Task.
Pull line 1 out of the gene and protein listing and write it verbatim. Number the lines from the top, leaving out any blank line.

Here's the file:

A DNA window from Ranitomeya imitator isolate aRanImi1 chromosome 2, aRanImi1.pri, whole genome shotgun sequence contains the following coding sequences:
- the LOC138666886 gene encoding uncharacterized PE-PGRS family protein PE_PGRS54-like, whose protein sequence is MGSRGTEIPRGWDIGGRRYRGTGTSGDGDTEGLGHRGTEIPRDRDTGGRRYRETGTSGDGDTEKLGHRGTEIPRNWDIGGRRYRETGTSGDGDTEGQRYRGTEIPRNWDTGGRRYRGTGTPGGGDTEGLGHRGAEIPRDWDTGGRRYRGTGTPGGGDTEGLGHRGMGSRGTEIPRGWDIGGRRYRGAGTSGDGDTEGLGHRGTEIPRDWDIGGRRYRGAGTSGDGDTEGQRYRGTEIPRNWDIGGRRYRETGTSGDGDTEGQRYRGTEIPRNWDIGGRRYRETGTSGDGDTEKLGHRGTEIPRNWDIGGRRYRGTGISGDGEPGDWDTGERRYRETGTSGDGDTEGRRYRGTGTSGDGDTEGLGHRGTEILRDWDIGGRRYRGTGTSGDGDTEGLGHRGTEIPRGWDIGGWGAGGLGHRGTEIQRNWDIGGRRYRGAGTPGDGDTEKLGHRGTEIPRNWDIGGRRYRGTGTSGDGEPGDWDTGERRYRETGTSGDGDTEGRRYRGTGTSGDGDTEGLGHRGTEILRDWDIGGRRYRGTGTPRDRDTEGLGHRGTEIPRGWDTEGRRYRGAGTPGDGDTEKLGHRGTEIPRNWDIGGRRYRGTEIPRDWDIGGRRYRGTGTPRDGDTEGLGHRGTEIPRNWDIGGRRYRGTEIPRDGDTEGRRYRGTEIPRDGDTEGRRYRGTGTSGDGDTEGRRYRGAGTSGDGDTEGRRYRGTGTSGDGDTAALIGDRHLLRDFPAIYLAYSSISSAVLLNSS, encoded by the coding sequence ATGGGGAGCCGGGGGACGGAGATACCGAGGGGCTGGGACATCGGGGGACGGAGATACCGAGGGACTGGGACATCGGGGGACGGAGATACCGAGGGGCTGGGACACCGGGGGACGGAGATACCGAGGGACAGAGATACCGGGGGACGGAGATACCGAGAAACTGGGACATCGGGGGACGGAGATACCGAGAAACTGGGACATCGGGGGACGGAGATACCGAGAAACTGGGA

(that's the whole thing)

A DNA window from Ranitomeya imitator isolate aRanImi1 chromosome 2, aRanImi1.pri, whole genome shotgun sequence contains the following coding sequences: